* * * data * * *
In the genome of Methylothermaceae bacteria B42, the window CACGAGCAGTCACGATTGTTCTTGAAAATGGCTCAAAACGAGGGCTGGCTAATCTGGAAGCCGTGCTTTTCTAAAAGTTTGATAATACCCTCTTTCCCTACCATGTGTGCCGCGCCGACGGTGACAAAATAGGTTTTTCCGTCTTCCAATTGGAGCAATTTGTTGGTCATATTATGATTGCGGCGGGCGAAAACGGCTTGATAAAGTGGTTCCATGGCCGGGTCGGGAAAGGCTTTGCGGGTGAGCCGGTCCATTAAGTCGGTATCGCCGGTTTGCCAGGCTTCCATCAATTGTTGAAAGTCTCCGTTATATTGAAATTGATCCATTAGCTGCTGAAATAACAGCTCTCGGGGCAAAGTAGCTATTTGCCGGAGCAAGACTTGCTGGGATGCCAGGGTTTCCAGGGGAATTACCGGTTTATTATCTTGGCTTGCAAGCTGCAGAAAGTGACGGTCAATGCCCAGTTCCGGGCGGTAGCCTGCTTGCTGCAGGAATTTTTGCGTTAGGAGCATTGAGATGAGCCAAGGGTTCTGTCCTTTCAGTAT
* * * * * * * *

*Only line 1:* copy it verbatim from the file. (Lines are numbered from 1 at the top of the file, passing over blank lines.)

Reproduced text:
In the genome of Methylothermaceae bacteria B42, the window CACGAGCAGTCACGATTGTTCTTGAAAATGGCTCAAAACGAGGGCTGGCTAATCTGGAAGCCGTGCTTTTCTAAAAGTTTGATAATACCCTCTTTCCCTACCATGTGTGCCGCGCCGACGGTGACAAAATAGGTTTTTCCGTCTTCCAATTGGAGCAATTTGTTGGTCATATTATGATTGCGGCGGGCGAAAACGGCTTGATAAAGTGGTTCCATGGCCGGGTCGGGAAAGGCTTTGCGGGTGAGCCGGTCCATTAAGTCGGTATCGCCGGTTTGCCAGGCTTCCATCAATTGTTGAAAGTCTCCGTTATATTGAAATTGATCCATTAGCTGCTGAAATAACAGCTCTCGGGGCAAAGTAGCTATTTGCCGGAGCAAGACTTGCTGGGATGCCAGGGTTTCCAGGGGAATTACCGGTTTATTATCTTGGCTTGCAAGCTGCAGAAAGTGACGGTCAATGCCCAGTTCCGGGCGGTAGCCTGCTTGCTGCAGGAATTTTTGCGTTAGGAGCATTGAGATGAGCCAAGGGTTCTGTCCTTTCAGTAT